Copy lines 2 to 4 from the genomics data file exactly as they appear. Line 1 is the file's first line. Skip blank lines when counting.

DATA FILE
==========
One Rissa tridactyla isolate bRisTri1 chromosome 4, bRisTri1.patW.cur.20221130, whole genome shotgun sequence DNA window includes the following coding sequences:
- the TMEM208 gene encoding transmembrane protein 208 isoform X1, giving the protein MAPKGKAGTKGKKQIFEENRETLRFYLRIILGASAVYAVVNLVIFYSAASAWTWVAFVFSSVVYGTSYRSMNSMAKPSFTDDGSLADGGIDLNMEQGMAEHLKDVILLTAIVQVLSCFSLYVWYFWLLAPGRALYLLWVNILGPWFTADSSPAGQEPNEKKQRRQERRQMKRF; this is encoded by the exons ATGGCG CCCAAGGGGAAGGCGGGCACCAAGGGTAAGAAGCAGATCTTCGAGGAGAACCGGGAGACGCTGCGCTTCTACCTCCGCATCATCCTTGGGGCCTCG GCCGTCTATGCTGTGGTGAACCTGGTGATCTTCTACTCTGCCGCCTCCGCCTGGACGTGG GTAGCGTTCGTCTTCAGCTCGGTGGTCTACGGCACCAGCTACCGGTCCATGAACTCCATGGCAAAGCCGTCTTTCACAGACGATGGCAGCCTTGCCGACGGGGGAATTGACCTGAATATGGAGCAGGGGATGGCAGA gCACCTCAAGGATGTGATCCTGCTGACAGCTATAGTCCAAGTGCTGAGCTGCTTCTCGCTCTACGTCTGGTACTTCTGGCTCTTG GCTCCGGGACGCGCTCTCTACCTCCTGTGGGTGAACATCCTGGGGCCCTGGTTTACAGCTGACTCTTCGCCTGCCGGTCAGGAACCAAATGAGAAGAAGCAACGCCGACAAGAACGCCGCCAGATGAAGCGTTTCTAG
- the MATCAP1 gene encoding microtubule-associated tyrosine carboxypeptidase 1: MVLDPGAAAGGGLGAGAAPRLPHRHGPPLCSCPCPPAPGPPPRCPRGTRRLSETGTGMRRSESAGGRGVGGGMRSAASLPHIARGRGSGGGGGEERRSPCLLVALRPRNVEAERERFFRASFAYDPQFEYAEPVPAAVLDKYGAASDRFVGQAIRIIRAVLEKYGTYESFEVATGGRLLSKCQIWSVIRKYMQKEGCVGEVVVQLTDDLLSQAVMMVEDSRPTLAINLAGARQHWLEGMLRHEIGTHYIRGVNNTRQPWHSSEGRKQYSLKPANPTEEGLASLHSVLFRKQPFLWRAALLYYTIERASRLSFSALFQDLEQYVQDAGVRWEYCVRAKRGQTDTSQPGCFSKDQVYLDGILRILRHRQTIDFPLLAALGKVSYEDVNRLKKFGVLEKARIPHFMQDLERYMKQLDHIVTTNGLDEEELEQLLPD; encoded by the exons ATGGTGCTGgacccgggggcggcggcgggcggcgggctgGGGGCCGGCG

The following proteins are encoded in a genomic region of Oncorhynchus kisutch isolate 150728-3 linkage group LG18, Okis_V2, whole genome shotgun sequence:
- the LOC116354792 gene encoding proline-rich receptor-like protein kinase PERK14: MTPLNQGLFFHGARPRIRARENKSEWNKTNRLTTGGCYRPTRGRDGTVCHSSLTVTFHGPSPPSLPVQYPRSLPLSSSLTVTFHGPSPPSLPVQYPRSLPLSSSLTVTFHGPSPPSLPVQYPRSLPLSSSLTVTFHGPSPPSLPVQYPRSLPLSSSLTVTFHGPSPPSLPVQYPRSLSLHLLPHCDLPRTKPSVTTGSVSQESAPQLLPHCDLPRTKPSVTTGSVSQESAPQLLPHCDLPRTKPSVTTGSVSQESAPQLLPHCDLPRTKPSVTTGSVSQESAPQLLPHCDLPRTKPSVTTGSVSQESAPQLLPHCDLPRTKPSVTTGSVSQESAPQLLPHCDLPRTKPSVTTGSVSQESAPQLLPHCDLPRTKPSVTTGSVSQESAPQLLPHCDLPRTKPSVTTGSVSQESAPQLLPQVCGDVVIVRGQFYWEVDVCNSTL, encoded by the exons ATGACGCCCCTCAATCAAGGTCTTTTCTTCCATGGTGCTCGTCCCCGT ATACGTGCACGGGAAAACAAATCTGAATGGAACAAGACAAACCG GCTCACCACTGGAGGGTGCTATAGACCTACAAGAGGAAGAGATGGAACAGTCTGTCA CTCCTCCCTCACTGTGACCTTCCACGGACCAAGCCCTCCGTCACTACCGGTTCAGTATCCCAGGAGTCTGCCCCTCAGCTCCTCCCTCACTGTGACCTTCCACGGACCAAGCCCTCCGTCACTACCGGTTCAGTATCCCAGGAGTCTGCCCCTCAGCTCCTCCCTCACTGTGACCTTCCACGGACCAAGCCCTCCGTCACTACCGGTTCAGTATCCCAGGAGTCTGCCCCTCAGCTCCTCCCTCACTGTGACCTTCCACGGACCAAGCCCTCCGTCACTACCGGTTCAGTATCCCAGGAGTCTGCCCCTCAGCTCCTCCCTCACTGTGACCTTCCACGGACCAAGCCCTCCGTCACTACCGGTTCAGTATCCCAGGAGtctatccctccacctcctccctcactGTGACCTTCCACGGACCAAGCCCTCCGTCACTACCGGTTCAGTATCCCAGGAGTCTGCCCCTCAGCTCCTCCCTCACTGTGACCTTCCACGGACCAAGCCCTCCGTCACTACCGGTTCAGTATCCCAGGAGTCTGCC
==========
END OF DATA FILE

- the TMEM208 gene encoding transmembrane protein 208 isoform X1, giving the protein MAPKGKAGTKGKKQIFEENRETLRFYLRIILGASAVYAVVNLVIFYSAASAWTWVAFVFSSVVYGTSYRSMNSMAKPSFTDDGSLADGGIDLNMEQGMAEHLKDVILLTAIVQVLSCFSLYVWYFWLLAPGRALYLLWVNILGPWFTADSSPAGQEPNEKKQRRQERRQMKRF; this is encoded by the exons ATGGCG CCCAAGGGGAAGGCGGGCACCAAGGGTAAGAAGCAGATCTTCGAGGAGAACCGGGAGACGCTGCGCTTCTACCTCCGCATCATCCTTGGGGCCTCG GCCGTCTATGCTGTGGTGAACCTGGTGATCTTCTACTCTGCCGCCTCCGCCTGGACGTGG GTAGCGTTCGTCTTCAGCTCGGTGGTCTACGGCACCAGCTACCGGTCCATGAACTCCATGGCAAAGCCGTCTTTCACAGACGATGGCAGCCTTGCCGACGGGGGAATTGACCTGAATATGGAGCAGGGGATGGCAGA gCACCTCAAGGATGTGATCCTGCTGACAGCTATAGTCCAAGTGCTGAGCTGCTTCTCGCTCTACGTCTGGTACTTCTGGCTCTTG GCTCCGGGACGCGCTCTCTACCTCCTGTGGGTGAACATCCTGGGGCCCTGGTTTACAGCTGACTCTTCGCCTGCCGGTCAGGAACCAAATGAGAAGAAGCAACGCCGACAAGAACGCCGCCAGATGAAGCGTTTCTAG
- the MATCAP1 gene encoding microtubule-associated tyrosine carboxypeptidase 1: MVLDPGAAAGGGLGAGAAPRLPHRHGPPLCSCPCPPAPGPPPRCPRGTRRLSETGTGMRRSESAGGRGVGGGMRSAASLPHIARGRGSGGGGGEERRSPCLLVALRPRNVEAERERFFRASFAYDPQFEYAEPVPAAVLDKYGAASDRFVGQAIRIIRAVLEKYGTYESFEVATGGRLLSKCQIWSVIRKYMQKEGCVGEVVVQLTDDLLSQAVMMVEDSRPTLAINLAGARQHWLEGMLRHEIGTHYIRGVNNTRQPWHSSEGRKQYSLKPANPTEEGLASLHSVLFRKQPFLWRAALLYYTIERASRLSFSALFQDLEQYVQDAGVRWEYCVRAKRGQTDTSQPGCFSKDQVYLDGILRILRHRQTIDFPLLAALGKVSYEDVNRLKKFGVLEKARIPHFMQDLERYMKQLDHIVTTNGLDEEELEQLLPD; encoded by the exons ATGGTGCTGgacccgggggcggcggcgggcggcgggctgGGGGCCGGCG

The following proteins are encoded in a genomic region of Oncorhynchus kisutch isolate 150728-3 linkage group LG18, Okis_V2, whole genome shotgun sequence: